Given the option of Ezekiel Elliott or Jalen Ramsey, the Cowboys opted for Elliott. I’m thrilled Elliott will be playing for Dallas and I’m rubbing my hands together in anticipation for Week 1. While the idea of Ramsey paired with Byron Jones and Orlando Scandrick seemed exciting, that fantasy is not reality.
So in reality is the secondary fine the way it is, or could it have used more attention in the draft? Many would agree that, at this point, the Dallas Cowboys’ achilles heel is the defensive line. The line could benefit from a strong defensive backfield, but is the defensive backfield also a concern?
The Defensive Backfield is a Concern Because…
The depth of the secondary in general looks shallow. Behind Brandon Carr is Josh Thomas, Brandon McGee, and then Arjen Colquhoun. Rookie Anthony Brown sits behind Morris Claiborne and before Olatoye Deji and Terrance Mitchell. Behind Byron Jones is J.J. Wilcox and Jeff Heath and behind Barry Church is rookie Kavon Frazier. After Orland Scandrick is Milligan Rolan.
Unfortunately, the last time we saw Orlando Scandrick in the regular season was in 2014. He tore his ACL weeks before the season opener and missed the year entirely. Scandrick may have recurring issues with his knee and there’s also the chance that he simply may not be able to return to the same level of play.
Even though Scandrick may be the Cowboys’ best corner, it doesn’t mean he doesn’t struggle at times. In 2014 opposing QBs completed about 74% of passes against Scandrick. Ideally you’d like that number to be around 50% or less. Not to mention, he isn’t much of a ball hawk. He had two picks in 2014 and has seven on his career. Numbers like those can comfort a QB and make them more inclined to throw in his direction.
Scandrick’s supporting cast, Morris Claiborne and Brandon Carr, both seem to be playing for their jobs. The question of releasing Brandon Carr was asked over and over before his pay cut. His production could also be declining as he gets older. Claiborne may suffer from the same issues that have made him a disappointing first-round pick.
More so, without a dominant pass rush, especially the first four weeks of the season, the defensive backfield could look bleak. We’ve seen how Carr and Claiborne can struggle when quarterbacks have time to throw. Assuming that Jones is playing safety, Scandrick, Carr and Claiborne are the Cowboys’ top cornerbacks and that won’t change in 2016.
And if Jones does plays safety, then behind him is J.J. Wilcox. Wilcox might even have some trouble making the final roster, especially if he’s not head and shoulders above Jeff Heath at the safety position. He has started the last two years but struggled to make plays against both the run and pass.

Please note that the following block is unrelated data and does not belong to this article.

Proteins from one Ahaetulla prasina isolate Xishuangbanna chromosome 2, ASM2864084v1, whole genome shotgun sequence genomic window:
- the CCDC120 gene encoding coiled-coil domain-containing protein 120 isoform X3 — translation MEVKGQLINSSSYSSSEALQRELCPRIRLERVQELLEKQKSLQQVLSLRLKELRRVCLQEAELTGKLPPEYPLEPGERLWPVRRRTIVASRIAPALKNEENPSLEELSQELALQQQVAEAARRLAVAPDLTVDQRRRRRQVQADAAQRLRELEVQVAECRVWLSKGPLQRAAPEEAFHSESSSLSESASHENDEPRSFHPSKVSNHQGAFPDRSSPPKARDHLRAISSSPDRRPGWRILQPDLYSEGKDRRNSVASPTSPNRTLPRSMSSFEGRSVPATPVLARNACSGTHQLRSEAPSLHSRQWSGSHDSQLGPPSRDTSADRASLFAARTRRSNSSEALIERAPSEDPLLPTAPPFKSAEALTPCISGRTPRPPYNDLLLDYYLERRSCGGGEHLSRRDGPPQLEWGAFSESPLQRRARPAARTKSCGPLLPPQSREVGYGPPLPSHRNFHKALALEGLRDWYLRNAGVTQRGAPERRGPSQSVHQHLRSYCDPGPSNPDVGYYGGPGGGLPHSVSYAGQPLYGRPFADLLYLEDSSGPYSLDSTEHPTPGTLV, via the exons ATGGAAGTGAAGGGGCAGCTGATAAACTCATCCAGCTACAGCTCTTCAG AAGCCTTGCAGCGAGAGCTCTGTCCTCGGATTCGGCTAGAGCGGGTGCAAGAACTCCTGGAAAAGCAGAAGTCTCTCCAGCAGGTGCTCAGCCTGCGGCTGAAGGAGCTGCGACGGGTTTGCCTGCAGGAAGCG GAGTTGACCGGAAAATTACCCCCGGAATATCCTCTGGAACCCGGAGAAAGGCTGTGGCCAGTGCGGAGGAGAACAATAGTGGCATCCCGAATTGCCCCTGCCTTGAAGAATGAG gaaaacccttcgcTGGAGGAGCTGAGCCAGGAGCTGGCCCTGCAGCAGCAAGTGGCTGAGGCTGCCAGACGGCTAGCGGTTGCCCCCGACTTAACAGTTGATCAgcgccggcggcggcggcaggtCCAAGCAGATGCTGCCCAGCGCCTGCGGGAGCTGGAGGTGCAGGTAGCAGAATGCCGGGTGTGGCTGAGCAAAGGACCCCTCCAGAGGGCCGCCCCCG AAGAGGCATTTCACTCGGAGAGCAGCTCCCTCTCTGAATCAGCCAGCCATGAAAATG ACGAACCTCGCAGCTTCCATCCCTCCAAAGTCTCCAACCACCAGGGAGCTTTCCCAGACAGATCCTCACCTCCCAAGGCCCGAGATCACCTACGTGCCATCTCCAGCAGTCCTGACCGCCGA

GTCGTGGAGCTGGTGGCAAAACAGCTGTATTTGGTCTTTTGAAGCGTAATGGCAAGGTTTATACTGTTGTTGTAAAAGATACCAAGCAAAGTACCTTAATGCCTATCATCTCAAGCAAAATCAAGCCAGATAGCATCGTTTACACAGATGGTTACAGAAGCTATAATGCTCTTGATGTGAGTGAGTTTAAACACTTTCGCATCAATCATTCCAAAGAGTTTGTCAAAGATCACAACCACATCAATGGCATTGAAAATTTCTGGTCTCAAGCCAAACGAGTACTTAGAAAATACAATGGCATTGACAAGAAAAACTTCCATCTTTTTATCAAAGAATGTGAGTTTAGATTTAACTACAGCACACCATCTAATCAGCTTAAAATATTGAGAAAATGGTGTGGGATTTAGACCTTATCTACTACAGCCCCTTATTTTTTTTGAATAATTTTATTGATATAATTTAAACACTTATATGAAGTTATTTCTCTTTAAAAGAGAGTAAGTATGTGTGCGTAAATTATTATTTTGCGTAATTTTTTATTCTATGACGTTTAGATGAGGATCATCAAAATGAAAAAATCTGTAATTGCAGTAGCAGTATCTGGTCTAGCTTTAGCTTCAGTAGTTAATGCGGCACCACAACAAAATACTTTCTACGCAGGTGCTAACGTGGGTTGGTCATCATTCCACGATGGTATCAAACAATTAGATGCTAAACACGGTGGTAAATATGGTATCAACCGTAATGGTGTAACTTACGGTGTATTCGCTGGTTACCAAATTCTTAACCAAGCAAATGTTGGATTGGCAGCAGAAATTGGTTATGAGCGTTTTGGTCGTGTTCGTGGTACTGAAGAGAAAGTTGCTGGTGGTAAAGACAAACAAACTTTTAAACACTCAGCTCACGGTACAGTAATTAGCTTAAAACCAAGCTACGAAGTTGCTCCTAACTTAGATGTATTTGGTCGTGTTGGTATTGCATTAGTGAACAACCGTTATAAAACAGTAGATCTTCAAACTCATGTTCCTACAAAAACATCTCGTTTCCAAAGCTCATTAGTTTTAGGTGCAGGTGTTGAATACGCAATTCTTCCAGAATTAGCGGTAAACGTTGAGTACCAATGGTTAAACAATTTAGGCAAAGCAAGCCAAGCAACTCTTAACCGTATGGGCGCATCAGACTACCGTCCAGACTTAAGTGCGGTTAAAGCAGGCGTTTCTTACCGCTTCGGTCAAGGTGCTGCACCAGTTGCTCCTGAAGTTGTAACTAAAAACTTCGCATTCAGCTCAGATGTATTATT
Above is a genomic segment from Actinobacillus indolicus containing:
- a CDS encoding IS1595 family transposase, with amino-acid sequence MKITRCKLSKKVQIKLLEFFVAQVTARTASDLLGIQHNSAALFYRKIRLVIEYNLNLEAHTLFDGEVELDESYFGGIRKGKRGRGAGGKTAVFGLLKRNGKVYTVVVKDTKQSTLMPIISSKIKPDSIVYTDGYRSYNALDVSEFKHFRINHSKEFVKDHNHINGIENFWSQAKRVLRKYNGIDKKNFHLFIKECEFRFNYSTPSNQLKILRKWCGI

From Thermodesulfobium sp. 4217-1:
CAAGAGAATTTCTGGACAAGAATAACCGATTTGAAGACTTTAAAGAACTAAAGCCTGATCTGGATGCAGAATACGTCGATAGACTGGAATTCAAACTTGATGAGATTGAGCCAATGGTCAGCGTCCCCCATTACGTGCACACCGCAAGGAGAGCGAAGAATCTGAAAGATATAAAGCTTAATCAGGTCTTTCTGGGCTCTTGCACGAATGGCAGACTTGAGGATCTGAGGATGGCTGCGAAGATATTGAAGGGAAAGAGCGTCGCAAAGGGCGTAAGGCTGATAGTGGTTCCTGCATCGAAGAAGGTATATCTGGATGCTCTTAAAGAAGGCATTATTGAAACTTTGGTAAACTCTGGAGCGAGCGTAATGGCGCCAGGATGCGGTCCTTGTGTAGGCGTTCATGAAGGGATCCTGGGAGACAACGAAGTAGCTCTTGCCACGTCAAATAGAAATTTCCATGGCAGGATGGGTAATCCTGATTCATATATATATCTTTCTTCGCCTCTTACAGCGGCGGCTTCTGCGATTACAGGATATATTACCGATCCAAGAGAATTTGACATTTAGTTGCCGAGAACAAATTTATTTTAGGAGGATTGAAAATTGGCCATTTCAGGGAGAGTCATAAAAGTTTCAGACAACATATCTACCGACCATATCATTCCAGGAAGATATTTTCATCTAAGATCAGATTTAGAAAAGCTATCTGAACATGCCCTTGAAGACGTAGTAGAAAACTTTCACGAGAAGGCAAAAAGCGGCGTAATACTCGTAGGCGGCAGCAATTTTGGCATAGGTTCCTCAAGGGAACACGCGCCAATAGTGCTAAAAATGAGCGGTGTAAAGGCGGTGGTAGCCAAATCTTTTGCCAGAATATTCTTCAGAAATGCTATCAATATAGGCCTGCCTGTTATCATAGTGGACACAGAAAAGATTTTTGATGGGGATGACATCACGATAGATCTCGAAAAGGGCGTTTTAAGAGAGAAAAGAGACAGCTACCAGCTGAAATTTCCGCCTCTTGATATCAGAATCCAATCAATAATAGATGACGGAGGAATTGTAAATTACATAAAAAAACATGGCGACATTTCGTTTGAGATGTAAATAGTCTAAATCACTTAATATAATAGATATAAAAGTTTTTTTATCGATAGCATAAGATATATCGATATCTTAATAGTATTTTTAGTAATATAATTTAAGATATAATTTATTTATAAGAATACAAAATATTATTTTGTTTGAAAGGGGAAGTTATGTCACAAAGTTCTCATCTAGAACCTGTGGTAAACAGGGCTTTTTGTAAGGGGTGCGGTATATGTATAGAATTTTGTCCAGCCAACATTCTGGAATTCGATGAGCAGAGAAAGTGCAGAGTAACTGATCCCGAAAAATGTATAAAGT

It’s also hard to compete with Heath who lead the team with two interceptions. The Cowboys defense in total had eight interceptions.
There’s plenty of reason to worry about the defensive backfield but there are just as many positives as there are negatives.
The Defensive Backfield is Not a Concern Because…
Byron Jones played both corner and safety last year as a rookie, although he looked more comfortable at safety. One of his most impressive games, in my opinion, was against New England when Jones was tasked with covering Rob Gronkowski. Before the Patriots played the Cowboys, Gronkowski scored four touchdowns and averaged 102.6 receiving yards. Against Jones, Gronkowski was held to four receptions and 67 yards.
Jones finished fifth on the team with 76 tackles and led the entire defense with 12 pass deflections. Jones is likely to start next to Barry Church and the two could serve as a very formidable duo.
I think Church gets a bad wrap because he is not great in coverage, not a ball hawk, not among the league’s elite safeties. It’s important to remember he is still a good box safety and a fantastic leader for the Dallas defense. He’s excellent in run support and excels when brought up closer to the line of scrimmage. He’s also a defensive captain and a positive locker room personality. Pairing Church with an athlete like Jones might help mask whatever Church lacks and could end up being very productive in 2016.
Scandrick is also due for a comeback season. He did not allow a touchdown in primary coverage all season and graded as the eighth-best cover cornerback in the league in 2014. He was one of only three corners who, when targeted 80 or more times, did not give up a single touchdown.
He does his job on the defense and he does it effectively through good positioning and awareness. While he is better in zone coverage, which is where he frequently plays, he is still talented enough to cover a team’s best receiver while in man.
Scandrick joins Morris Claiborne who showed promise last season, and earned him a new one year deal going into 2016. And with rookie safety Kavon Frazier and corner Anthony Brown there’s room for growth and improvement.
Perhaps most important to note is that the Cowboys ranked 5th in Pass Defense. That was without Scandrick.
I have confidence in the defensive backfield. Just because the Dallas Cowboys’ secondary may not be flashy, doesn’t mean they can’t fly under the radar being competent and making stops when needed.